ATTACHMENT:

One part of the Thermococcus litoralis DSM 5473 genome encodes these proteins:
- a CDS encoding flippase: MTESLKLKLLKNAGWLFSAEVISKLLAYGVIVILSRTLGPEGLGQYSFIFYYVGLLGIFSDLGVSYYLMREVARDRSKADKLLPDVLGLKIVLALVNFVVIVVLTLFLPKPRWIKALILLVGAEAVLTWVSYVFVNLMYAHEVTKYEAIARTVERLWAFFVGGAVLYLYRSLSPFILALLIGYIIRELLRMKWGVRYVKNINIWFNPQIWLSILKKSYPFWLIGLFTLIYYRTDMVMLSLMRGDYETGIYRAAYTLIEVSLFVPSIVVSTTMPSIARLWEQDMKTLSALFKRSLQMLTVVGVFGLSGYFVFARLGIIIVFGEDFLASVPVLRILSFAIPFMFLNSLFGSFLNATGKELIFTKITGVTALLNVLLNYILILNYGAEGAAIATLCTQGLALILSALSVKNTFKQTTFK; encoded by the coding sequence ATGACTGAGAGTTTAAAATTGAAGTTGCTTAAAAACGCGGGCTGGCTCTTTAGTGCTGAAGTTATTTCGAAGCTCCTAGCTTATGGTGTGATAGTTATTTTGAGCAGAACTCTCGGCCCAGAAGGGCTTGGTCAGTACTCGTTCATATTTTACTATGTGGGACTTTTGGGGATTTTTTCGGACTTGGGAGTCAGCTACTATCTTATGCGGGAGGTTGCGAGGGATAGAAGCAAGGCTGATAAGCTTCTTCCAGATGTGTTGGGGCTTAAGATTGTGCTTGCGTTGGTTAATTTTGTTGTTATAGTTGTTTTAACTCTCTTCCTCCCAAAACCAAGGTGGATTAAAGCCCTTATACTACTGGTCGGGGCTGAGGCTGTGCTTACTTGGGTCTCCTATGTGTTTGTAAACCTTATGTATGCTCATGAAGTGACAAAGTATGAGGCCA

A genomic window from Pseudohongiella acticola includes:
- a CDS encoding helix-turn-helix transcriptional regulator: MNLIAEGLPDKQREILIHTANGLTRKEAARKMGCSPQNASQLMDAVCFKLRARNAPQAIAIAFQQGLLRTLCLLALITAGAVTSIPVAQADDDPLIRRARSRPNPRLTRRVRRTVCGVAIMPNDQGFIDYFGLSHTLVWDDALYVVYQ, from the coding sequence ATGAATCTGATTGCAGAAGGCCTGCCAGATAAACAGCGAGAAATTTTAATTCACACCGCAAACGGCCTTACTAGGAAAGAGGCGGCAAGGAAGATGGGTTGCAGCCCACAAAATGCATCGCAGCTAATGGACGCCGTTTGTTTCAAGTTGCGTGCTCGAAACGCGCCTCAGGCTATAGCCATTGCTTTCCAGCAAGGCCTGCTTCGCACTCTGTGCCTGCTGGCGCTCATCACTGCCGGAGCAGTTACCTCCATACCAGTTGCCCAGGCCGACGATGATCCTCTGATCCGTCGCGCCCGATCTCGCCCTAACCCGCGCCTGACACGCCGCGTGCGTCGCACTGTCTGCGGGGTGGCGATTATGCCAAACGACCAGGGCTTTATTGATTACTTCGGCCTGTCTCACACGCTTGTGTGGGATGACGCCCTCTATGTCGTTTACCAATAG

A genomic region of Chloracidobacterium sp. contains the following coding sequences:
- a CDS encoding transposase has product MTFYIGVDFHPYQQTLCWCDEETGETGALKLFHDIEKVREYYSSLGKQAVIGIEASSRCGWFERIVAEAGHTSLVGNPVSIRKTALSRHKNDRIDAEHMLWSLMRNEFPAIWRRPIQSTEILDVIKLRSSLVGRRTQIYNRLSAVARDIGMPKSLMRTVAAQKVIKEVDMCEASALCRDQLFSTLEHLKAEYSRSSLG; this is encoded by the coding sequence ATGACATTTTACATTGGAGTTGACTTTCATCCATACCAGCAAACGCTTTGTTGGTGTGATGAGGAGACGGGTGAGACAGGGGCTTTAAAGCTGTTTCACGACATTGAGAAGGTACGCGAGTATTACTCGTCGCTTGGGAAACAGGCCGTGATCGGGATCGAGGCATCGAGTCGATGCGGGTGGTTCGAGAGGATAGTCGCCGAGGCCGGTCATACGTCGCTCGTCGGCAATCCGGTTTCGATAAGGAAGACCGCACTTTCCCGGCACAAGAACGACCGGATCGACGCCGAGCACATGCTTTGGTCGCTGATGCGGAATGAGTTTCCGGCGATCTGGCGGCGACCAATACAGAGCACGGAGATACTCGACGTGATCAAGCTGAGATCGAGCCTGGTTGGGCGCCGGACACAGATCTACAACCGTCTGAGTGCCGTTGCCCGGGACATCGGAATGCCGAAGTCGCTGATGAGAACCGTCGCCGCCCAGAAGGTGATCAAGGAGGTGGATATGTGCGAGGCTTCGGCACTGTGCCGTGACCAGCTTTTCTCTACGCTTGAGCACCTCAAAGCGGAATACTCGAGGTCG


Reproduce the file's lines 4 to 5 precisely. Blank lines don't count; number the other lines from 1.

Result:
- a CDS encoding helix-turn-helix transcriptional regulator: MNLIAEGLPDKQREILIHTANGLTRKEAARKMGCSPQNASQLMDAVCFKLRARNAPQAIAIAFQQGLLRTLCLLALITAGAVTSIPVAQADDDPLIRRARSRPNPRLTRRVRRTVCGVAIMPNDQGFIDYFGLSHTLVWDDALYVVYQ, from the coding sequence ATGAATCTGATTGCAGAAGGCCTGCCAGATAAACAGCGAGAAATTTTAATTCACACCGCAAACGGCCTTACTAGGAAAGAGGCGGCAAGGAAGATGGGTTGCAGCCCACAAAATGCATCGCAGCTAATGGACGCCGTTTGTTTCAAGTTGCGTGCTCGAAACGCGCCTCAGGCTATAGCCATTGCTTTCCAGCAAGGCCTGCTTCGCACTCTGTGCCTGCTGGCGCTCATCACTGCCGGAGCAGTTACCTCCATACCAGTTGCCCAGGCCGACGATGATCCTCTGATCCGTCGCGCCCGATCTCGCCCTAACCCGCGCCTGACACGCCGCGTGCGTCGCACTGTCTGCGGGGTGGCGATTATGCCAAACGACCAGGGCTTTATTGATTACTTCGGCCTGTCTCACACGCTTGTGTGGGATGACGCCCTCTATGTCGTTTACCAATAG

A genomic region of Chloracidobacterium sp. contains the following coding sequences: